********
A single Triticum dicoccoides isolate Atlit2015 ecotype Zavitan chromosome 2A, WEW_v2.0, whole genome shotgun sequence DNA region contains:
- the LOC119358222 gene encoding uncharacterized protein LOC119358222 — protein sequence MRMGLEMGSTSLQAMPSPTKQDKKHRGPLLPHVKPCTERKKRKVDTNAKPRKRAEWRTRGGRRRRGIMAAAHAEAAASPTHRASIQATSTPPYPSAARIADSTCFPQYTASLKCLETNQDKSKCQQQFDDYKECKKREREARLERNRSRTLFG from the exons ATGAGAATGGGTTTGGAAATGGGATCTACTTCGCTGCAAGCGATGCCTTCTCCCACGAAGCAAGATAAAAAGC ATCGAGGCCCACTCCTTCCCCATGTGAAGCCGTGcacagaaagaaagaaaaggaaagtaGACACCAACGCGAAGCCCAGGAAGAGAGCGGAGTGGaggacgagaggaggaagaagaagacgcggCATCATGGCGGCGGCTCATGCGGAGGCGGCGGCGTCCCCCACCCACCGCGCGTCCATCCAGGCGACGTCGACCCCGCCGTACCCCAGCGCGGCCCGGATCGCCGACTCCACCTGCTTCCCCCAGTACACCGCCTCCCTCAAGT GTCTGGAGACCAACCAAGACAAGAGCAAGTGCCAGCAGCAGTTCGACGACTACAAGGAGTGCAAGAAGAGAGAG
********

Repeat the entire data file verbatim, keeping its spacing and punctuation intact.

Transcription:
A single Triticum dicoccoides isolate Atlit2015 ecotype Zavitan chromosome 2A, WEW_v2.0, whole genome shotgun sequence DNA region contains:
- the LOC119358222 gene encoding uncharacterized protein LOC119358222 — protein sequence MRMGLEMGSTSLQAMPSPTKQDKKHRGPLLPHVKPCTERKKRKVDTNAKPRKRAEWRTRGGRRRRGIMAAAHAEAAASPTHRASIQATSTPPYPSAARIADSTCFPQYTASLKCLETNQDKSKCQQQFDDYKECKKREREARLERNRSRTLFG from the exons ATGAGAATGGGTTTGGAAATGGGATCTACTTCGCTGCAAGCGATGCCTTCTCCCACGAAGCAAGATAAAAAGC ATCGAGGCCCACTCCTTCCCCATGTGAAGCCGTGcacagaaagaaagaaaaggaaagtaGACACCAACGCGAAGCCCAGGAAGAGAGCGGAGTGGaggacgagaggaggaagaagaagacgcggCATCATGGCGGCGGCTCATGCGGAGGCGGCGGCGTCCCCCACCCACCGCGCGTCCATCCAGGCGACGTCGACCCCGCCGTACCCCAGCGCGGCCCGGATCGCCGACTCCACCTGCTTCCCCCAGTACACCGCCTCCCTCAAGT GTCTGGAGACCAACCAAGACAAGAGCAAGTGCCAGCAGCAGTTCGACGACTACAAGGAGTGCAAGAAGAGAGAG